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The Bright Rays of Xiao Zhao
Click on image to enlarge.
The Bright Rays of Xiao Zhao
Release Date: February 7, 2012
Topics: Albedo Contrasts, Color Images, Crater Rays, Named Craters, WAC



Date acquired: December 29, 2011
Image Mission Elapsed Time (MET): 233687507, 233687511, 233687527
Image ID: 1199649, 1199650, 1199654
Instrument: Wide Angle Camera (WAC) of the Mercury Dual Imaging System (MDIS)
WAC filter: 9 (1000 nanometers), 7 (750 nanometers), 6 (433 nanometers) as red-green-blue
Center Latitude: 9.6
Center Longitude: 125.8 E
Resolution: 443 meters/pixel
Scale: The rayed crater Xiao Zhao is 24 km (15 mi.) in diameter.
Incidence Angle: 26.9
Emission Angle: 14.1
Phase Angle: 28.0

Of Interest: The bright rays of Xiao Zhao dominate this scene. These rays indicate that Xiao Zhao is a relatively young crater. Eastman crater can be seen to the southwest of Xiao Zhao. The eight different color filters of the WAC that are used to create the color base map have central wavelengths of 430, 480, 560, 630, 750, 830, 900, and 1000 nm. The images acquired through these narrow-band filters are combined to create color images that accentuate color differences on Mercury's surface. As an example, this image was created by using three images acquired as part of the color base map with the central wavelengths of 1000, 750, and 430 nm displayed in red, green, and blue, respectively. This particular combination allows the visualization of details, some of which would be invisible to the human eye.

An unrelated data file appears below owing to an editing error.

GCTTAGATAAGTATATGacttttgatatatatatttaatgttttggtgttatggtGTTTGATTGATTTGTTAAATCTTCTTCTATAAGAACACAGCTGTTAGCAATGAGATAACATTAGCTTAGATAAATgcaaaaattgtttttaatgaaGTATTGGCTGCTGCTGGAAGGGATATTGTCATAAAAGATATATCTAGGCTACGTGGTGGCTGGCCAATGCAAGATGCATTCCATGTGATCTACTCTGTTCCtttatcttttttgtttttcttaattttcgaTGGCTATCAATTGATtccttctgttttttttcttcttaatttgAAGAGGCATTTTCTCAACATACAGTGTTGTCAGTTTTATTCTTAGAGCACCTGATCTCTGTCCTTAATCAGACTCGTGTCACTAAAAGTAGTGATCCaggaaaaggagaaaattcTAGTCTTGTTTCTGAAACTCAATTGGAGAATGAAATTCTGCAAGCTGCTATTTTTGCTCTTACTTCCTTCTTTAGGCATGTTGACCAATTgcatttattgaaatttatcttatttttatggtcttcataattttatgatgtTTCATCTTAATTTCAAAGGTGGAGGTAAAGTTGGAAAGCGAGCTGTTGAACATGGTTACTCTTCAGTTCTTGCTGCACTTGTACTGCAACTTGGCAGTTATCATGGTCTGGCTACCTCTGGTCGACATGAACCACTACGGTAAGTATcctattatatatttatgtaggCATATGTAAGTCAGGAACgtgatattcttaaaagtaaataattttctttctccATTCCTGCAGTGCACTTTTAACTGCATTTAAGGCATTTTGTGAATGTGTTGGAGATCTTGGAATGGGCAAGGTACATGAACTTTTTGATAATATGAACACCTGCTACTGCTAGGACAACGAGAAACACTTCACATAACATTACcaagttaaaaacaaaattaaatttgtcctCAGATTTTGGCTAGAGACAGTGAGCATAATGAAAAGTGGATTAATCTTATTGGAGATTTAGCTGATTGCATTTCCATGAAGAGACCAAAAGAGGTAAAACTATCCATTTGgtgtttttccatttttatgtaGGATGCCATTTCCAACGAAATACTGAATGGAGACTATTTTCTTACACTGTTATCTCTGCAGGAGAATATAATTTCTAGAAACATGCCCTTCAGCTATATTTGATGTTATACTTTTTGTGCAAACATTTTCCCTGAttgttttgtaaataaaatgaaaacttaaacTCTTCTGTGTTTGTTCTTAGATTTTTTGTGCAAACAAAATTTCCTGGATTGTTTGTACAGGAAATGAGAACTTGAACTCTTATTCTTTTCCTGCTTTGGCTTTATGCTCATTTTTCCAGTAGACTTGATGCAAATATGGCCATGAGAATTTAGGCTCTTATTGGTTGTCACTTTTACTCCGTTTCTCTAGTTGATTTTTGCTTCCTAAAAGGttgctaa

This image was acquired as a high-resolution targeted observation. Targeted observations are images of a small area on Mercury's surface at resolutions much higher than the 250-meter/pixel (820 feet/pixel) morphology base map or the 1-kilometer/pixel (0.6 miles/pixel) color base map. It is not possible to cover all of Mercury's surface at this high resolution during MESSENGER's one-year mission, but several areas of high scientific interest are generally imaged in this mode each week.

The MESSENGER spacecraft is the first ever to orbit the planet Mercury, and the spacecraft's seven scientific instruments and radio science investigation are unraveling the history and evolution of the Solar System's innermost planet. Visit the Why Mercury? section of this website to learn more about the key science questions that the MESSENGER mission is addressing. During the one-year primary mission, MDIS is scheduled to acquire more than 75,000 images in support of MESSENGER's science goals.

Credit: NASA/Johns Hopkins University Applied Physics Laboratory/Carnegie Institution of Washington


For information regarding the use of MESSENGER images, see the image use policy.


   

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